[23319-73-5]  · C6H14MoN2O7  · Bis(N,N-dimethylformamido)oxodiperoxomolybdenum(VI)  · (MW 322.13)

(useful as an aprotic oxidant in the oxidation of trimethylsilylated amides to the corresponding hydroxamic acids;1 catalyst for the epoxidation of alkenes2,3)

Physical Data: mp 100-102 °C.

Solubility: sol water, CHCl3, CH2Cl2; insol ether.

Form Supplied in: yellow powder. Drying: the hydrated complex is dried in vacuo over P2O5.

Preparative Method: molybdic acid (20 g, 0.15 mol) is dissolved in 30% hydrogen peroxide (100 mL) at 35 °C. The yellow solution is cooled to 15 °C and DMF (21.9 g, 0.3 mol) added. The aqueous solution is partially evaporated under reduced pressure, maintaining the temperature below 35 °C. The resultant yellow crystals are collected by filtration, and washed thoroughly with ether and a small volume of methanol (2 × 25 mL).

Handling, Storage, and Precautions: the complex is stable under storage.

Hydroxamic Acids.

A variety of natural products containing hydroxamic acid functions possess a wide range of biological activities, including the important role of hydroxamic acids in certain iron-transporting systems.4 Trimethylsilylation of secondary amides activates them towards oxidation to hydroxamic acids by the peroxo-molybdenum complex MoO5.HMPA.5 The trimethylsilylation of amides is a well documented process.6 The derivatives are sensitive to water and protic solvents, being solvolyzed to the parent amide. In order to oxidize trimethylsilylated amides, aprotic oxidants are required. Since molybdenum is known to form stable complexes with hydroxamic acids, there existed the possibility that, after oxidation, the product hydroxamic acid would become complexed with the molybdenum ion, thus avoiding further overoxidation during the reaction. Molybdenum pentoxide complexes are stable, covalent diperoxo species.7 Several such complexes are known. Two useful ones are MoO5.HMPA and (see Oxodiperoxymolybdenum(pyridine)(hexamethylphosphoric triamide)). These HMPA complexes are more easily prepared because they are insoluble in water, but released HMPA can interfere with workup. The bis(dimethylformamide) complex is the preferred oxidant. It is water soluble and more stable on storage and there is no residual water ligand to interfere with the subsequent oxidation. Furthermore the released DMF ligands interfere less in the workup procedure than HMPA. Since oxidations with these peroxo complexes are thought to involve substrate-molybdenum complex formation,8 competing strong donor ligands or very polar solvents competitively inhibit the reaction and oxidations are best carried out in chloroform or, routinely, dichloromethane solutions. Liberation of the uncomplexed hydroxamic acids is accomplished by extraction of the molybdenum ion with warm EDTA at pH 9. Since many of the hydroxamic acids are water soluble, their efficient recovery requires continuous extraction with either chloroform or dichloromethane after adjustment of the pH of the solution to 7.5. Although the yield on oxidation of silylated secondary aliphatic amides is usually only moderate (15-40%), hydroxylation of acetanilides proceeds consistently with yields of 40-50%. The reaction is efficient for oxidation of benzoxazinones (eq 1). The products are useful herbicides because of inhibition of auxin.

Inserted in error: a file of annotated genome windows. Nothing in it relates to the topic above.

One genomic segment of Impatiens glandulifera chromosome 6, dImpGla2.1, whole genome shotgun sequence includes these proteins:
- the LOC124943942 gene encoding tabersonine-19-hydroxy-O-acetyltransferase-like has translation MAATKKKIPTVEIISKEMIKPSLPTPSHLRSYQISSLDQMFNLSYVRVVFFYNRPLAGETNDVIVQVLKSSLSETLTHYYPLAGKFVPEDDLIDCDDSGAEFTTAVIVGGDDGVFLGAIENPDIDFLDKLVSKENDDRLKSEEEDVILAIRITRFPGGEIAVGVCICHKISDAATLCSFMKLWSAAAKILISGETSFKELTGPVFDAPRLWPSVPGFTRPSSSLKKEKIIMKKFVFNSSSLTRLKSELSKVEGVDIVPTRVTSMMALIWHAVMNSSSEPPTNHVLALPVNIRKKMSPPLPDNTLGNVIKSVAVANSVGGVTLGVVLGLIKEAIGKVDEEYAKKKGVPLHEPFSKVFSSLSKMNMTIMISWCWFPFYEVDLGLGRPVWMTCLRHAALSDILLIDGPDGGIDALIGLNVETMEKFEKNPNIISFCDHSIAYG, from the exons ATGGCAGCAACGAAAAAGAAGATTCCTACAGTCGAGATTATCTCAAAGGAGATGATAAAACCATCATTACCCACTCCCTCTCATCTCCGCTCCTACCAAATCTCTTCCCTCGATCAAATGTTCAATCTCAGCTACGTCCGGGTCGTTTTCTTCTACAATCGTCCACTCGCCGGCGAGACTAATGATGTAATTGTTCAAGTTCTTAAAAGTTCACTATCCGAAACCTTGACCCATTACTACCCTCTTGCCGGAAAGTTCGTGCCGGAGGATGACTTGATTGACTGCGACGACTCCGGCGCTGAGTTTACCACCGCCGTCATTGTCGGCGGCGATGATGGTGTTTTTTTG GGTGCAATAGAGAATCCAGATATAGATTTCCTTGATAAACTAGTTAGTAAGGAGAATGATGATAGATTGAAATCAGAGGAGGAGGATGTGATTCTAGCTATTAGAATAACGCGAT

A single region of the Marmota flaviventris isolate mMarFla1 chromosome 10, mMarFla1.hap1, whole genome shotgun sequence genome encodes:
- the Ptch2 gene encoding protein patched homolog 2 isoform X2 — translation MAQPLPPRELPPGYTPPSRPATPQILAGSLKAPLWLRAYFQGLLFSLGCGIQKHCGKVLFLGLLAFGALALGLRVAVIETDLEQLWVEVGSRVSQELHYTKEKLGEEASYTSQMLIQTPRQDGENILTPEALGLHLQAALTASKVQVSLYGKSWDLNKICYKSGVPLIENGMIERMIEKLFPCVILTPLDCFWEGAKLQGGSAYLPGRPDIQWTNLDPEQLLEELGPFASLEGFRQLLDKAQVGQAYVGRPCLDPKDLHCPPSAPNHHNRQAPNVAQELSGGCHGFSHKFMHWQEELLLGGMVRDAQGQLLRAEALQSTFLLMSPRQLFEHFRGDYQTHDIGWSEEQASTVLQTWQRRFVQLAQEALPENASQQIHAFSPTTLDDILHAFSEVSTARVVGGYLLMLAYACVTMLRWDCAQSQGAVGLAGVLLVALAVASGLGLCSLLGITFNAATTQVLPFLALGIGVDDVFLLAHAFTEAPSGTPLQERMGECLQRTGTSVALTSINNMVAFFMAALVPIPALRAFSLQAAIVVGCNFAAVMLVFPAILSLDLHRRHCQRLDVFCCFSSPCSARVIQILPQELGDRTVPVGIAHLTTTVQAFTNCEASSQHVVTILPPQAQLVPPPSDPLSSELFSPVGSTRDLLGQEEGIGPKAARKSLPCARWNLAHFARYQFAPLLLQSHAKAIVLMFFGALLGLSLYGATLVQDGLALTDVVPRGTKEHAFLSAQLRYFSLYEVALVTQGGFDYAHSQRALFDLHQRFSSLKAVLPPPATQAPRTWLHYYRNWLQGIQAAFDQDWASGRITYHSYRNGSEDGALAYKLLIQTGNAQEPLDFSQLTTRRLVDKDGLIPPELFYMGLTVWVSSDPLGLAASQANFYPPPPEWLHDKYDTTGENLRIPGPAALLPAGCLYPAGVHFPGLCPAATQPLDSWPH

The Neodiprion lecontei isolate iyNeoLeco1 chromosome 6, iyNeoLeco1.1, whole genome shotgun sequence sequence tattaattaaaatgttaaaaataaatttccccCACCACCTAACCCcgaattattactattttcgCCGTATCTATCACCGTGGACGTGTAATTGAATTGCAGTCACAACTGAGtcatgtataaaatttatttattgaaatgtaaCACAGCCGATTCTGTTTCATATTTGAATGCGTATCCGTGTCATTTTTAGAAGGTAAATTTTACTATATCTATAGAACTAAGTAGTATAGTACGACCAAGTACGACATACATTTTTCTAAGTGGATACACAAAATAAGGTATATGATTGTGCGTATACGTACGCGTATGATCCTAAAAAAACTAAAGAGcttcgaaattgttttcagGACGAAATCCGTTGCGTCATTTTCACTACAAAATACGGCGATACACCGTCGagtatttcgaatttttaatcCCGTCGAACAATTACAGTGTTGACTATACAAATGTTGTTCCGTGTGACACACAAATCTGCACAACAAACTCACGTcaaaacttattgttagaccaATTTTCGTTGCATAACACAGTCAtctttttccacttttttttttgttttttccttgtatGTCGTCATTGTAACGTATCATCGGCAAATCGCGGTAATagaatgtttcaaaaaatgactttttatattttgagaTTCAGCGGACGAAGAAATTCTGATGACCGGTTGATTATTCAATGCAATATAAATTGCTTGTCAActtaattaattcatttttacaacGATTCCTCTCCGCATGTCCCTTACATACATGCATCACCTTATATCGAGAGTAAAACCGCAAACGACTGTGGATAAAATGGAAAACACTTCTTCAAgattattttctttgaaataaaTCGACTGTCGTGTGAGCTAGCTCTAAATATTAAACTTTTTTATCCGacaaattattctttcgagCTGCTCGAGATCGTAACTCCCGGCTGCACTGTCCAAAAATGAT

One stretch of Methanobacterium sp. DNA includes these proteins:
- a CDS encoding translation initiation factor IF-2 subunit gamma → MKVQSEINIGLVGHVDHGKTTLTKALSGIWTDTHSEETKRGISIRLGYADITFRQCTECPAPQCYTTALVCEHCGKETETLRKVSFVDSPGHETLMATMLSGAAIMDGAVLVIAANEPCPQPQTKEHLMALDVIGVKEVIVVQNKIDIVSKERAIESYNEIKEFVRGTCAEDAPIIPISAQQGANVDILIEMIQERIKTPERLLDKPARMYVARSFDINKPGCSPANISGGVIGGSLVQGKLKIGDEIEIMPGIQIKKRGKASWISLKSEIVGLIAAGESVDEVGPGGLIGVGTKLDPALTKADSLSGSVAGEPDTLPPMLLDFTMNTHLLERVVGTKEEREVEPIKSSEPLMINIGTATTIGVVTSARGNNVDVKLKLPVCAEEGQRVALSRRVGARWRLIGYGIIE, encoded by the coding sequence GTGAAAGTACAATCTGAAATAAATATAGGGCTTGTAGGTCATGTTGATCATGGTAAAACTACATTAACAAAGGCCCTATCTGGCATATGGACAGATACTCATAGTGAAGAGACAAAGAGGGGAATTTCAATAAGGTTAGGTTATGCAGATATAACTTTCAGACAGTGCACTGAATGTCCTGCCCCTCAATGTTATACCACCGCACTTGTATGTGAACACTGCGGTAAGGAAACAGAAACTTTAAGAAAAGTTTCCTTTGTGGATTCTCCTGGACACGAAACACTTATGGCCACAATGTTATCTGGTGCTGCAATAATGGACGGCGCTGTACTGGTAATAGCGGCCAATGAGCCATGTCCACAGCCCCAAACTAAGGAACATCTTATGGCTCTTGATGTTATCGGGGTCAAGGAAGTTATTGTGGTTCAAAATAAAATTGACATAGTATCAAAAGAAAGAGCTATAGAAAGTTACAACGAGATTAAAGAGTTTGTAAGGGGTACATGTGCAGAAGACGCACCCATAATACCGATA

Some other substrates are 2-(trimethylsilyloxy)pyridine (eq 2) and 4-quinolone (eq 3) as its trimethylsilyl derivative, giving the corresponding hydroxamic acids in 90% and 55% yield, respectively. In contrast, silylated ureas and carbamates fail to give the desired oxidation products.

Epoxidation Catalyst.2,3

A UV and IR examination of the epoxidation of cyclohexene by 1,1-Di-t-butyl Peroxide, catalyzed by the complexes of MoO5 with DMF or HMPA, showed that the mechanism involves the initial, rapid, reaction of the catalyst with t-BuOOH to give the Mo peroxo complex which then epoxidizes the alkene via an O transfer. This latter step involves the formation and subsequent cleavage of a fused molybdenadioxacyclopentane ring.

1. Matlin, S. A.; Sammes, P. G.; Upton, R. M. JCS(P1) 1979, 2481.
2. Xingkai, Y.; Shuhua, Q.; Yue, W. Huaxue Xuebao 1985, 43, 572 (CA 1986, 104, 19 254y).
3. Bocard, C.; Gadelle, C.; Mimoun, H.; de Seree, R. I. Fr. Patent 2 044 007, 1971, (CA 1971, 75, 151 660q).
4. (a) Sentmyer, G. A. Science 1944, 100, 294. (b) Young, C. W.; Schochetenan, G. S.; Hodas, S.; Balis, M. E. Cancer Res. 1967, 27, 535.
5. Matlin, S. A.; Sammes, P. G. CC 1972, 1222.
6. (a) Birkofer, L.; Ritter, A. Newer Methods Prep. Org. Chem. 1968, 5, 211. (b) Klebe, J. F. Adv. Org. Chem. 1972, 8, 97.
7. Mimoun, H.; de Roche, I. S.; Sajus. L. BSF(2) 1969, 1481.
8. Mimoun, H.; de Roche, I. S.; Sajus, L. T 1970, 46, 268.

Tapan Ray

Sigma Radiochemical Co, St Louis, MO, USA

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